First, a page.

Getting started with sculpting

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Old 09 September 2003   #16
can i buy this Super Sculpey in italy?
and what is better: sculpey or cernit?
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Old 09 September 2003   #17
I have only used Super Sculpey and Fimo. I find that both have their benefits. But I will only recommend Sculpey to someone who is just beginning. It is the easiest to work with, and bakes very well, with little or no smell.
It can be very useful to bake small parts seperately first, and then put them into you Maquette.

Also, I have found, you can wrap delicate parts (like wings and hair) with a small shield of aluminium foil before baking and this will help prevent them from burning or discoloration when in the oven.

Sculpey will take a far amount of time to air dry. Ive got sculpey that is still soft after two years.
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Old 09 September 2003   #18
I don't know if this has been posted b4, but it is well worth posting a second time.


http://www.metagons.com/tstut01.htm
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"Don't worry about the world coming to an end today.
It's already tomorrow in Australia."
---- Charles Schultz


Low - Poly Batman in Maya

Tiamat - The World Dragon (Maquette)


Online Tutorial: Character Rigging for Maya


 
Old 09 September 2003   #19
"Orc" walkthrough tutorial. kind of cool. i recomend downloading the zip file.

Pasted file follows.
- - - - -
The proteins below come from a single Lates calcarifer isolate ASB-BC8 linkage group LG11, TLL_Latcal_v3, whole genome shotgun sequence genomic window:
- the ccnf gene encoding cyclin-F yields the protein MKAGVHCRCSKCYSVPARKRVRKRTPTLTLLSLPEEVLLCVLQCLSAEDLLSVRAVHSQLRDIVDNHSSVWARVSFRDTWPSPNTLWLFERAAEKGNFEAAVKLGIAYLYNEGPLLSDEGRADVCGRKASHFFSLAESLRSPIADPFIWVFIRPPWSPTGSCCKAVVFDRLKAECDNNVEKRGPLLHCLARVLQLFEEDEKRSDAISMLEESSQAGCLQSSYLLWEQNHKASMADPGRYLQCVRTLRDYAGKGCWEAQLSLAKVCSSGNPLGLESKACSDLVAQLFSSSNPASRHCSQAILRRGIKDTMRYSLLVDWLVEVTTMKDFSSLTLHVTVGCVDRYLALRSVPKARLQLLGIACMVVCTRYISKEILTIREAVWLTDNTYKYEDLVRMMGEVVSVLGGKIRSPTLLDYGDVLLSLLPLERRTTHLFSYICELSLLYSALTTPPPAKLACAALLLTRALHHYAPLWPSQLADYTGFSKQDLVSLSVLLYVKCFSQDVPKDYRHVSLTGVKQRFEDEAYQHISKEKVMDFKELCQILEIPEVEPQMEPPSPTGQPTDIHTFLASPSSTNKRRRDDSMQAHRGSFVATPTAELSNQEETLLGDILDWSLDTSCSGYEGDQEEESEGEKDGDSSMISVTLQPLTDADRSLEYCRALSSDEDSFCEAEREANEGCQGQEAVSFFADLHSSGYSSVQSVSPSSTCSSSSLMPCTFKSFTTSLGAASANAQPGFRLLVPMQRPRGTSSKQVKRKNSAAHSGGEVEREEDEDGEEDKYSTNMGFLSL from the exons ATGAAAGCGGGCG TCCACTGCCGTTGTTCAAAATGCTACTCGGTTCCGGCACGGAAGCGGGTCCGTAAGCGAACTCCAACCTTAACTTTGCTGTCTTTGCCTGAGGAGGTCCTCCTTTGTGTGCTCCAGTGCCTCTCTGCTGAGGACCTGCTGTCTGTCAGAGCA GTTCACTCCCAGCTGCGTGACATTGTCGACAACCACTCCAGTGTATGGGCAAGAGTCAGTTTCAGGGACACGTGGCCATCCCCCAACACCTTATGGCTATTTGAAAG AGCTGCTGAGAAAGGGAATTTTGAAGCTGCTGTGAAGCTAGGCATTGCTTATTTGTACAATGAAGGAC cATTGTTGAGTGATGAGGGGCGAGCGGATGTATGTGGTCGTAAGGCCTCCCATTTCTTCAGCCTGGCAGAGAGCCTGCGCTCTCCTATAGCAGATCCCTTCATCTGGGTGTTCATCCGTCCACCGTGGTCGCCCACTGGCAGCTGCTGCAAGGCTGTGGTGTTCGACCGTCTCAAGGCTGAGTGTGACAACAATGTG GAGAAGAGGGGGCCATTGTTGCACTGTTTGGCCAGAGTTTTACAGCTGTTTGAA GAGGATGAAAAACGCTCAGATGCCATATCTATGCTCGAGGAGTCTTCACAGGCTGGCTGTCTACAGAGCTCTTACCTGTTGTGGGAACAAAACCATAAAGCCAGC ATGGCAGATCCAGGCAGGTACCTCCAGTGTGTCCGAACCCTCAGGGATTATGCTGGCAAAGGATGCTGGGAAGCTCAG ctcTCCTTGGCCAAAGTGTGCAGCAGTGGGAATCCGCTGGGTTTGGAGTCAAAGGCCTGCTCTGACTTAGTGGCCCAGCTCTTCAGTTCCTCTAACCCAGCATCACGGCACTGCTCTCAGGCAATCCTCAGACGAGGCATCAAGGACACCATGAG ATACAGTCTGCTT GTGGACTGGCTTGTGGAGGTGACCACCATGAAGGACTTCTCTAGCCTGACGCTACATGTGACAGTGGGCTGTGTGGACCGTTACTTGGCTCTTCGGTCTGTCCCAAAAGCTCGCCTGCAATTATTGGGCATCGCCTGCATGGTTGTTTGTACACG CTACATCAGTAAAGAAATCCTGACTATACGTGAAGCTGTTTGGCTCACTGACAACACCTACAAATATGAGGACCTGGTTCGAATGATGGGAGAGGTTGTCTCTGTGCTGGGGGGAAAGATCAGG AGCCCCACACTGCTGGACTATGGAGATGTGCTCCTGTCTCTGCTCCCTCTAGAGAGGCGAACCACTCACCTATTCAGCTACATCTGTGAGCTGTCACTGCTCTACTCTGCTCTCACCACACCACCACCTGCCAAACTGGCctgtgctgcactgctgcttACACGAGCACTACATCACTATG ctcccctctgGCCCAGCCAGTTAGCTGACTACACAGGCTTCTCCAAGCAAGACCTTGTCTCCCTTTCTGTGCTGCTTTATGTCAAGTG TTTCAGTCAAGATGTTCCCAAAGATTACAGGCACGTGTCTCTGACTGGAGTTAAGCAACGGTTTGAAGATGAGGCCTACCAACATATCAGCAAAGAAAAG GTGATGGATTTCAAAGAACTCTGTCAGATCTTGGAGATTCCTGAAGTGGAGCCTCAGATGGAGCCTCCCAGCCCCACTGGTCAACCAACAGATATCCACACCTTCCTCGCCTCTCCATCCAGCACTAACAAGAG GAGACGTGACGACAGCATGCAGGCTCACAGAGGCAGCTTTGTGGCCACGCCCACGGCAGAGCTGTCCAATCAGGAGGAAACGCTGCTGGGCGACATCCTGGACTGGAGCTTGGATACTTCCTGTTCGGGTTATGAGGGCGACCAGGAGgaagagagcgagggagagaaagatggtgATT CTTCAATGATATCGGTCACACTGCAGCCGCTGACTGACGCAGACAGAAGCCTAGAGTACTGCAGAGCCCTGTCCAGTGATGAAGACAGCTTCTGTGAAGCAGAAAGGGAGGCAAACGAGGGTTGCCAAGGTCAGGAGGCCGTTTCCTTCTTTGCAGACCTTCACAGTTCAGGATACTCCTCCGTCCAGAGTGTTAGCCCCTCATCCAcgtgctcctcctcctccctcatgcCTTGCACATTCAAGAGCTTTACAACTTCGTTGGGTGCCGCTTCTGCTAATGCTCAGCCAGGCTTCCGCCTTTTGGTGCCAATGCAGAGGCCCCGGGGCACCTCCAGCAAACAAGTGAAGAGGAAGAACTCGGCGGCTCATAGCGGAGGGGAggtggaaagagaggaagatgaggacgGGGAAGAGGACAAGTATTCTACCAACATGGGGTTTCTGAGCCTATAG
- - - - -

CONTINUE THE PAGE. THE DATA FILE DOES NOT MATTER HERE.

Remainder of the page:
http://www.nimin.net/
 
Old 09 September 2003   #20
ALOT of good info

http://pub76.ezboard.com/fplbbmembe...cID=586.topi c
 
Old 11 November 2003   #21
http://sculptorscorner.iespana.es/sculptorscorner/
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Old 11 November 2003   #22
http://www.themonsterlab.com/casey-sculptingdemo.html
 
Old 11 November 2003   #23
http://www.metagons.com/tstut01.htm
 
Old 12 December 2003   #24
gotta bake

TetsuoShima- Yes, clay is an excellent way to get better at 3D modeling. Knowing and studing surfaces, feeling them, is a great way to improve your digital modeling technique.

As far as I know, if your using normal Sculpty you need to oven dry the stuff.

Second, Sculpty is good, but expensive, and detail is not as easy to acheve in sculpty as it is in your water based clays, the stuff taken from the ground. Water based clay is cheap too, you can pay $0.25-$1.50 per lb. for water based clay. Were as with Sculpty you could pay up to $10.00 per lb.

WARNING though. I belive you need a Kilm to bake the water out of water based clay with. I could be wrong, its been awhile. You need to let the clay set to air dry until it is nice and hard, then you put it in the kilm. After the kilm, you can put you glaze on it. Then you put it into the kilm again to bake the glaze.
I don't have any kilm prices on hand right now. But I would definitly look into the prices of a kilm before you buy two hundred pounds of clay.

RESOURCES: I don't know who mentioned going to a community college (sorry), but that is a great idea, for a place to find kilms, or if you know any high school art teachers, that would also be a great person to talk to, to ask about using their kilm.

Like he also said, he looked into classes at the community college, definitly do that if you have time.
Classes to look for:
Ceramics
Modeling (make sure its with clay though)
Sculpting
Wheel Work (normaly used to make pots and vasses and other tall circular objects
)
Pottery

Even if you can't take the class, you could ask about using their kilm if they have one.

I can't stress it enough. Model in real 3D!! Even if you think your clay work isn't any good, it helps improve your modeling abilty so much.
 
Old 12 December 2003   #25
For those who have experience with clay modeling, are there any DVDs that you can recommend? I'm mostly interested in figure sculpture for monsters, fantasy, and sci-fi. Thank you in advance.
 
Old 12 December 2003   #26
don't forget